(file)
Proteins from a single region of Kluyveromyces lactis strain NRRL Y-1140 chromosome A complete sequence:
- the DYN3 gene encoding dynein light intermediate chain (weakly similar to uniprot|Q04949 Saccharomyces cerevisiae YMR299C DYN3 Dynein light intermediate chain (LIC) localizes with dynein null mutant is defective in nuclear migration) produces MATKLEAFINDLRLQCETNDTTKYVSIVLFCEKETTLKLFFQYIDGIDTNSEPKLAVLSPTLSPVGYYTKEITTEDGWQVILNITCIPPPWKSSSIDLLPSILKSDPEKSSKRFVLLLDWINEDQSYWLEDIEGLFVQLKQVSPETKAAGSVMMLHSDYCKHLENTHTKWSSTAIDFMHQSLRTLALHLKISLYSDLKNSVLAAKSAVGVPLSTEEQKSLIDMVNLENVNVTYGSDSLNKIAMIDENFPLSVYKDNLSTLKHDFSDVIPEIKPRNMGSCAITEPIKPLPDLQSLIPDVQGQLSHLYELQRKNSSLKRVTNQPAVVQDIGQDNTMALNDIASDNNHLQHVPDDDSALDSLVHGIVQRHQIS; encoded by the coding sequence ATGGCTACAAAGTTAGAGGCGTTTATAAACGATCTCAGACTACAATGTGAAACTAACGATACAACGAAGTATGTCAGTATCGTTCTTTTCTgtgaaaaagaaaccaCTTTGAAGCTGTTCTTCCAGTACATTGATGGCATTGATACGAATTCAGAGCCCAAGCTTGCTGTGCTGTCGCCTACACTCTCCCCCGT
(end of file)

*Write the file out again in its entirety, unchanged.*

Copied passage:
Proteins from a single region of Kluyveromyces lactis strain NRRL Y-1140 chromosome A complete sequence:
- the DYN3 gene encoding dynein light intermediate chain (weakly similar to uniprot|Q04949 Saccharomyces cerevisiae YMR299C DYN3 Dynein light intermediate chain (LIC) localizes with dynein null mutant is defective in nuclear migration) produces MATKLEAFINDLRLQCETNDTTKYVSIVLFCEKETTLKLFFQYIDGIDTNSEPKLAVLSPTLSPVGYYTKEITTEDGWQVILNITCIPPPWKSSSIDLLPSILKSDPEKSSKRFVLLLDWINEDQSYWLEDIEGLFVQLKQVSPETKAAGSVMMLHSDYCKHLENTHTKWSSTAIDFMHQSLRTLALHLKISLYSDLKNSVLAAKSAVGVPLSTEEQKSLIDMVNLENVNVTYGSDSLNKIAMIDENFPLSVYKDNLSTLKHDFSDVIPEIKPRNMGSCAITEPIKPLPDLQSLIPDVQGQLSHLYELQRKNSSLKRVTNQPAVVQDIGQDNTMALNDIASDNNHLQHVPDDDSALDSLVHGIVQRHQIS; encoded by the coding sequence ATGGCTACAAAGTTAGAGGCGTTTATAAACGATCTCAGACTACAATGTGAAACTAACGATACAACGAAGTATGTCAGTATCGTTCTTTTCTgtgaaaaagaaaccaCTTTGAAGCTGTTCTTCCAGTACATTGATGGCATTGATACGAATTCAGAGCCCAAGCTTGCTGTGCTGTCGCCTACACTCTCCCCCGT